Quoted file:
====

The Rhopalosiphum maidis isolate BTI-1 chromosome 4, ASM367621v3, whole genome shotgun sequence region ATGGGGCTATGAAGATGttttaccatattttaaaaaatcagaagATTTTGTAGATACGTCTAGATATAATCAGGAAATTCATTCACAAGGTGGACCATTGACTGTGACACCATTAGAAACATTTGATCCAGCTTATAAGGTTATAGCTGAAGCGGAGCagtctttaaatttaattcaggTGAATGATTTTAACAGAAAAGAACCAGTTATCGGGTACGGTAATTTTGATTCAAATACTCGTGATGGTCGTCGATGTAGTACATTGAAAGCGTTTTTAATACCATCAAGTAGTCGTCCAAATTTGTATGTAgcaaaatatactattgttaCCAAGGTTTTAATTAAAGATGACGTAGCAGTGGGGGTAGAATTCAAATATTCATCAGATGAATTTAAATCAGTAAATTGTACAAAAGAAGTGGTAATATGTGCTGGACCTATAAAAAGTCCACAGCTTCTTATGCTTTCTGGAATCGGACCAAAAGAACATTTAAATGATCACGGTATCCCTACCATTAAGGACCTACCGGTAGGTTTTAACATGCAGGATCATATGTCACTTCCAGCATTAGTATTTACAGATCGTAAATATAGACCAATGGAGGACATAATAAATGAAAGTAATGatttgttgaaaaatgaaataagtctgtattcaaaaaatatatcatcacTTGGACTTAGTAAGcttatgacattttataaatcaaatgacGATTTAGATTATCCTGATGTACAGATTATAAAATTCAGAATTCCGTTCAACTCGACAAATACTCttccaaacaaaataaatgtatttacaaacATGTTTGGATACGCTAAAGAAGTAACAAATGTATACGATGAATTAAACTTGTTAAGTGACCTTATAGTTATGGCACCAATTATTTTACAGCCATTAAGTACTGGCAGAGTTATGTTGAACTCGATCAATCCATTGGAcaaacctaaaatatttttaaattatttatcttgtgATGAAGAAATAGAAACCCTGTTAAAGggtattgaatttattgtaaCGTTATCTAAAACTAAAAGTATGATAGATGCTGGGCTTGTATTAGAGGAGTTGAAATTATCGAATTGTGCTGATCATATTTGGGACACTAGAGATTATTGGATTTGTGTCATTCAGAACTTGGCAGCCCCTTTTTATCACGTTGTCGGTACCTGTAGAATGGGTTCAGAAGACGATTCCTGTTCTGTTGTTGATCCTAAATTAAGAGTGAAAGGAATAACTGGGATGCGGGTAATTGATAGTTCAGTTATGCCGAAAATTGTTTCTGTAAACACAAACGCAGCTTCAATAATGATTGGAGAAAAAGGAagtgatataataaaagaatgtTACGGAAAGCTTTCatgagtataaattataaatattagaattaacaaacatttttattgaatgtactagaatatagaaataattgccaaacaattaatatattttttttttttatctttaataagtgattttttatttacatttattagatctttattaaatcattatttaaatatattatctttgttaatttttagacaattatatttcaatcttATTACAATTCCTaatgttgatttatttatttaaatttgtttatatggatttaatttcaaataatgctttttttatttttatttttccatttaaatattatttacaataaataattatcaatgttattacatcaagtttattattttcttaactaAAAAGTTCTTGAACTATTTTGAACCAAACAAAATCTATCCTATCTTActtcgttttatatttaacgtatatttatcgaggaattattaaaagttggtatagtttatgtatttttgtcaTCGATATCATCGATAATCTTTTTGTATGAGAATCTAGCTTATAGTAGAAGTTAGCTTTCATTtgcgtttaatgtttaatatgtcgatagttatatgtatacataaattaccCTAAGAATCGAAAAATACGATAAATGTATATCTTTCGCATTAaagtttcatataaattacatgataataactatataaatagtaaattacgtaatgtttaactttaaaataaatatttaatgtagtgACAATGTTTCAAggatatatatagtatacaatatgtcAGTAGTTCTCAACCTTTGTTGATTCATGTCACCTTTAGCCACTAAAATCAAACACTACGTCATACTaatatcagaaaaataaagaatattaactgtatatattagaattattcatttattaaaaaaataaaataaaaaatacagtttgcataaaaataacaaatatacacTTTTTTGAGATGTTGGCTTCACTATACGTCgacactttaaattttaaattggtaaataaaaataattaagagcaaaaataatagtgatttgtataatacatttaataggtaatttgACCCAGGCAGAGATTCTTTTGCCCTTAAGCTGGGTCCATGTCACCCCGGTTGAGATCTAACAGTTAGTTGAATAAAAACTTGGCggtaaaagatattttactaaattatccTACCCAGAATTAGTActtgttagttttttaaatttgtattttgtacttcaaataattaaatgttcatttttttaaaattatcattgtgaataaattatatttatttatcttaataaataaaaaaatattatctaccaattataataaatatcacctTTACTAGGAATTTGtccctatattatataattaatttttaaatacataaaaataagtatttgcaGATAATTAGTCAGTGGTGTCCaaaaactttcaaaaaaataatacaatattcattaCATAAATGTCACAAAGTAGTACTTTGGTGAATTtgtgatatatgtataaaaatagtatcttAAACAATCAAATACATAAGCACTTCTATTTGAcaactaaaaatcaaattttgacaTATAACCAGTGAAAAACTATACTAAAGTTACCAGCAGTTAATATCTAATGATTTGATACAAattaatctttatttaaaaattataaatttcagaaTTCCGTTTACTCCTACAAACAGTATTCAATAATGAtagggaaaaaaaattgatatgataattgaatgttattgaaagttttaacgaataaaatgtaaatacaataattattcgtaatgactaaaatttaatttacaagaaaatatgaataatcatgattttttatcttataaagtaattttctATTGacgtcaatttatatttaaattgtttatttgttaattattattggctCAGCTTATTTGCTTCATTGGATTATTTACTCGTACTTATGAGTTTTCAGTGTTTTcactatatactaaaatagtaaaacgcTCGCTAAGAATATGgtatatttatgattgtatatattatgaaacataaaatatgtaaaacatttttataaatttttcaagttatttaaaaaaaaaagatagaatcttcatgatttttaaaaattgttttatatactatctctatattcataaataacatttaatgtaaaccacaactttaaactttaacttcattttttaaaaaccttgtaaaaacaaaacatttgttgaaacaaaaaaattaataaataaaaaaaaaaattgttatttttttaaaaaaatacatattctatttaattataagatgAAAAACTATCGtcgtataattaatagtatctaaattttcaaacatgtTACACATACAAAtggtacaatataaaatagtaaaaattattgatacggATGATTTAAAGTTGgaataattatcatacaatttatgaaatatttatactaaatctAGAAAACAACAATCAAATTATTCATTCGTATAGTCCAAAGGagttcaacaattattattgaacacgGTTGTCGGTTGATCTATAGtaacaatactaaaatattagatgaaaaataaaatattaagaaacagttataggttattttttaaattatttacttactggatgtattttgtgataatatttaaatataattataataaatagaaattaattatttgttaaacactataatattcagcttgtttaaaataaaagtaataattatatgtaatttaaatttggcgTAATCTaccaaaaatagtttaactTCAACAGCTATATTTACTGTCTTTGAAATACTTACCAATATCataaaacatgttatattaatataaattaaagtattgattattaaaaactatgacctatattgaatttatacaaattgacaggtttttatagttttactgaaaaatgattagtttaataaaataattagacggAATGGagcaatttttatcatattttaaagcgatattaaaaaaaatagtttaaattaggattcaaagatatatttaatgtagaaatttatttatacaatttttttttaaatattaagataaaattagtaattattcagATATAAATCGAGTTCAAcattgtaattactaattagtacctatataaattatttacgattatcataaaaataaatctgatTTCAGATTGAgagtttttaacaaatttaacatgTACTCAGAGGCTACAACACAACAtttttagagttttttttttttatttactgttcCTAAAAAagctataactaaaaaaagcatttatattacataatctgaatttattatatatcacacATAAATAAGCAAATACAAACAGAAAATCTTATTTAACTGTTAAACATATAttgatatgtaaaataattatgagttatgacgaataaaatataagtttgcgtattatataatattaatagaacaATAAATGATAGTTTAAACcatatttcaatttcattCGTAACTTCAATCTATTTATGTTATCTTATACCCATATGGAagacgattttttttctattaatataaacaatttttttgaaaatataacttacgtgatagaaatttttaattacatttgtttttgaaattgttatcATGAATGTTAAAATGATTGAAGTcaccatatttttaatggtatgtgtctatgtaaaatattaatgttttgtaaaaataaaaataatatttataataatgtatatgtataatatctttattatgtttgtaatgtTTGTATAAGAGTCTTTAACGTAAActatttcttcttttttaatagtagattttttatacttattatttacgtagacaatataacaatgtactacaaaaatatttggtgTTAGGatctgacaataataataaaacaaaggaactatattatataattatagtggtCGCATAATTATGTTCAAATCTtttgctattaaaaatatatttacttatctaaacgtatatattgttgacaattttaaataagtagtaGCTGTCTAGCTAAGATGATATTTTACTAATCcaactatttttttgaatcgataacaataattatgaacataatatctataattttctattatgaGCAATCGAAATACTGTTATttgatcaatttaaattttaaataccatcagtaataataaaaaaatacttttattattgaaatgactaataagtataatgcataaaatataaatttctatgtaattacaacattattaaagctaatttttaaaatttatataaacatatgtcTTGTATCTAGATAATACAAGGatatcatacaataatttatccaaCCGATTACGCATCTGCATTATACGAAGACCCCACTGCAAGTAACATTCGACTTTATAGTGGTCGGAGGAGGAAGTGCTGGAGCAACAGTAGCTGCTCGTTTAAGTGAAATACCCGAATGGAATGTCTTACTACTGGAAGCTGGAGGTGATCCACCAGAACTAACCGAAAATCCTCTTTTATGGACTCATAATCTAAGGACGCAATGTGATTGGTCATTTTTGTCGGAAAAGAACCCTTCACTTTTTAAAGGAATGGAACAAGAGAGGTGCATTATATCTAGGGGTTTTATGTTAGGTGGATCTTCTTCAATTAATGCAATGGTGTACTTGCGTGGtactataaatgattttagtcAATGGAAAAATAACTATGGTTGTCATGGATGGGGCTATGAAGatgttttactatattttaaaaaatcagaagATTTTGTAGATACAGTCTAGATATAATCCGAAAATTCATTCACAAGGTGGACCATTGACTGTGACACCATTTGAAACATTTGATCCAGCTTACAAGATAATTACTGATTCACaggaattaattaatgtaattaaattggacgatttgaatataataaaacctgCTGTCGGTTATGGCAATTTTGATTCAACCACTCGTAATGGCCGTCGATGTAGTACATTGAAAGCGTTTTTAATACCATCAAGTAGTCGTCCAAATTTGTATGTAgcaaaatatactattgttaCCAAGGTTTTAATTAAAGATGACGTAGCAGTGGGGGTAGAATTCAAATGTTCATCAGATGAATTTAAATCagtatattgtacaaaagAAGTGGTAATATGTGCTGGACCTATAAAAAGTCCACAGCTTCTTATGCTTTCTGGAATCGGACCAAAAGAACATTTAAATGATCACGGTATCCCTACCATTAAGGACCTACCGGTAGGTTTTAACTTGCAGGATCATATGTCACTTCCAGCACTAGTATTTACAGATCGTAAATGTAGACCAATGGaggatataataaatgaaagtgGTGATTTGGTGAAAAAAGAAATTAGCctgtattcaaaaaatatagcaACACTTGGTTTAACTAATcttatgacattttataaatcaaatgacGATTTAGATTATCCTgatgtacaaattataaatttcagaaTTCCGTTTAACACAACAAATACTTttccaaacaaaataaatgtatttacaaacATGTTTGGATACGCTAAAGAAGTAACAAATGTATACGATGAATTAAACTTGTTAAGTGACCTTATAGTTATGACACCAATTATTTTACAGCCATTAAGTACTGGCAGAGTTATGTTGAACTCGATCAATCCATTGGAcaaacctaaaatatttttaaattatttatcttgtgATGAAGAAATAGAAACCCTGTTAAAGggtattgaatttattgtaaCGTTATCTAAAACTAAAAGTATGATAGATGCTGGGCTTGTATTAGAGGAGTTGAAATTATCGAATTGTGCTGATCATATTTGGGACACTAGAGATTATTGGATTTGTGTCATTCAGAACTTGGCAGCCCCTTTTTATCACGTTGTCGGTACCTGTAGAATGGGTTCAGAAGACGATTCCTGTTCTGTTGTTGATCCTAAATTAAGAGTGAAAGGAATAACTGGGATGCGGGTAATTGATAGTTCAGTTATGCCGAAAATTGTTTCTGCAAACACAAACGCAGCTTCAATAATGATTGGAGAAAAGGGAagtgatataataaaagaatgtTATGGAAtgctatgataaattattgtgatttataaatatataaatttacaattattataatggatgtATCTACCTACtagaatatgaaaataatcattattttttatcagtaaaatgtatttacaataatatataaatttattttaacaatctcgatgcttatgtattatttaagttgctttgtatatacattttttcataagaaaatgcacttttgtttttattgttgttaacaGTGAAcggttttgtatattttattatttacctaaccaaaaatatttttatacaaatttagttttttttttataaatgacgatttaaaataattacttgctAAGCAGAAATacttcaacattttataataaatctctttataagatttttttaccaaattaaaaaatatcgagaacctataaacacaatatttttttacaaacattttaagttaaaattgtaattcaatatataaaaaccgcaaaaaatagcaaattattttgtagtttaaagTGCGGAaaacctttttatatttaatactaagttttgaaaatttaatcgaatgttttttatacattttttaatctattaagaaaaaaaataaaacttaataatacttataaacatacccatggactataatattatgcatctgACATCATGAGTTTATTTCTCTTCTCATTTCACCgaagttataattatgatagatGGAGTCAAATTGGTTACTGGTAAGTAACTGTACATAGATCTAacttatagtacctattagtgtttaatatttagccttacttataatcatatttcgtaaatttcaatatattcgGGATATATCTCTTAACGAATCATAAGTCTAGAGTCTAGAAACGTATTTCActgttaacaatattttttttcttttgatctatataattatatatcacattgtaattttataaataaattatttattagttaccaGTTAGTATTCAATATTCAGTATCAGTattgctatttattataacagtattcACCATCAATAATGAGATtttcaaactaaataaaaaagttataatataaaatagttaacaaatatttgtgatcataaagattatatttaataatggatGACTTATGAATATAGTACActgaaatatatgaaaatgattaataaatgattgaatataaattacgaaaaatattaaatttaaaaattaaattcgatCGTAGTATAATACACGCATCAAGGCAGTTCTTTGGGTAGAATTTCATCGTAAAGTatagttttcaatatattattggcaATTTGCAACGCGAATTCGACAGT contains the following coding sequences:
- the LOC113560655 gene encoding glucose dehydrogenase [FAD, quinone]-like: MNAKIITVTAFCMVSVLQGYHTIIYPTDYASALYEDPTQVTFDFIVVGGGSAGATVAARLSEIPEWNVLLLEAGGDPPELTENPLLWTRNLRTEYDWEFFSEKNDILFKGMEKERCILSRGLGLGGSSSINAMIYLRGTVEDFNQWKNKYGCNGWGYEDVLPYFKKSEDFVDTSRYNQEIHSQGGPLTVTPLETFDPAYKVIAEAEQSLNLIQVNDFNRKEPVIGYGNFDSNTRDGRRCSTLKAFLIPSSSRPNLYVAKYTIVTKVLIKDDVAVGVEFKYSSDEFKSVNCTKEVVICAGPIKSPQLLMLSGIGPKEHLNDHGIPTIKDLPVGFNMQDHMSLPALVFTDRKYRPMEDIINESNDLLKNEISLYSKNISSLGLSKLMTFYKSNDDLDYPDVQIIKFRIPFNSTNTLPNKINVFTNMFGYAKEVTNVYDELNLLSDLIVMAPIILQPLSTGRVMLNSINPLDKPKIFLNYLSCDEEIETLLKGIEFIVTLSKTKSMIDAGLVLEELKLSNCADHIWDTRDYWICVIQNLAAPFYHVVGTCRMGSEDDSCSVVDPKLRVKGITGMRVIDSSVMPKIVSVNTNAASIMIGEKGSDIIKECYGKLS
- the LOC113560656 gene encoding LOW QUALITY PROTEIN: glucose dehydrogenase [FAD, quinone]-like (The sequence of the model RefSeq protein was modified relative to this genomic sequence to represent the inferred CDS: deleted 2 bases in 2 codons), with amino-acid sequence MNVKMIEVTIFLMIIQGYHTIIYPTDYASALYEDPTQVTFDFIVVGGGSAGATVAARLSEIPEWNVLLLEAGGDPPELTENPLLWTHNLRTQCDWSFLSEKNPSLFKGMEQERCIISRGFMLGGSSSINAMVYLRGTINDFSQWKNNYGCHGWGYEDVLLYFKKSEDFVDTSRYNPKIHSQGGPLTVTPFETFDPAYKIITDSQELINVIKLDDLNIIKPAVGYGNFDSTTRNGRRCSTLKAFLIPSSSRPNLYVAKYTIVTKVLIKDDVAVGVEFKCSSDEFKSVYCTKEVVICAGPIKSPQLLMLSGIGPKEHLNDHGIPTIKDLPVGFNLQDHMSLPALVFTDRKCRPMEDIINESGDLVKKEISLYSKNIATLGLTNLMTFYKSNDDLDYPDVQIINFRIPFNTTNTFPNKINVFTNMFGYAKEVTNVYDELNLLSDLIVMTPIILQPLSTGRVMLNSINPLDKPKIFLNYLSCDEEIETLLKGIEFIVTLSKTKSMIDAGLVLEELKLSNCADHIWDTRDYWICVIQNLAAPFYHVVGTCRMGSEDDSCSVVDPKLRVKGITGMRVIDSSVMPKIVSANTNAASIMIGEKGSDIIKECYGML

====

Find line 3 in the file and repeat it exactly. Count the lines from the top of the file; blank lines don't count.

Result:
- the LOC113560656 gene encoding LOW QUALITY PROTEIN: glucose dehydrogenase [FAD, quinone]-like (The sequence of the model RefSeq protein was modified relative to this genomic sequence to represent the inferred CDS: deleted 2 bases in 2 codons), with amino-acid sequence MNVKMIEVTIFLMIIQGYHTIIYPTDYASALYEDPTQVTFDFIVVGGGSAGATVAARLSEIPEWNVLLLEAGGDPPELTENPLLWTHNLRTQCDWSFLSEKNPSLFKGMEQERCIISRGFMLGGSSSINAMVYLRGTINDFSQWKNNYGCHGWGYEDVLLYFKKSEDFVDTSRYNPKIHSQGGPLTVTPFETFDPAYKIITDSQELINVIKLDDLNIIKPAVGYGNFDSTTRNGRRCSTLKAFLIPSSSRPNLYVAKYTIVTKVLIKDDVAVGVEFKCSSDEFKSVYCTKEVVICAGPIKSPQLLMLSGIGPKEHLNDHGIPTIKDLPVGFNLQDHMSLPALVFTDRKCRPMEDIINESGDLVKKEISLYSKNIATLGLTNLMTFYKSNDDLDYPDVQIINFRIPFNTTNTFPNKINVFTNMFGYAKEVTNVYDELNLLSDLIVMTPIILQPLSTGRVMLNSINPLDKPKIFLNYLSCDEEIETLLKGIEFIVTLSKTKSMIDAGLVLEELKLSNCADHIWDTRDYWICVIQNLAAPFYHVVGTCRMGSEDDSCSVVDPKLRVKGITGMRVIDSSVMPKIVSANTNAASIMIGEKGSDIIKECYGML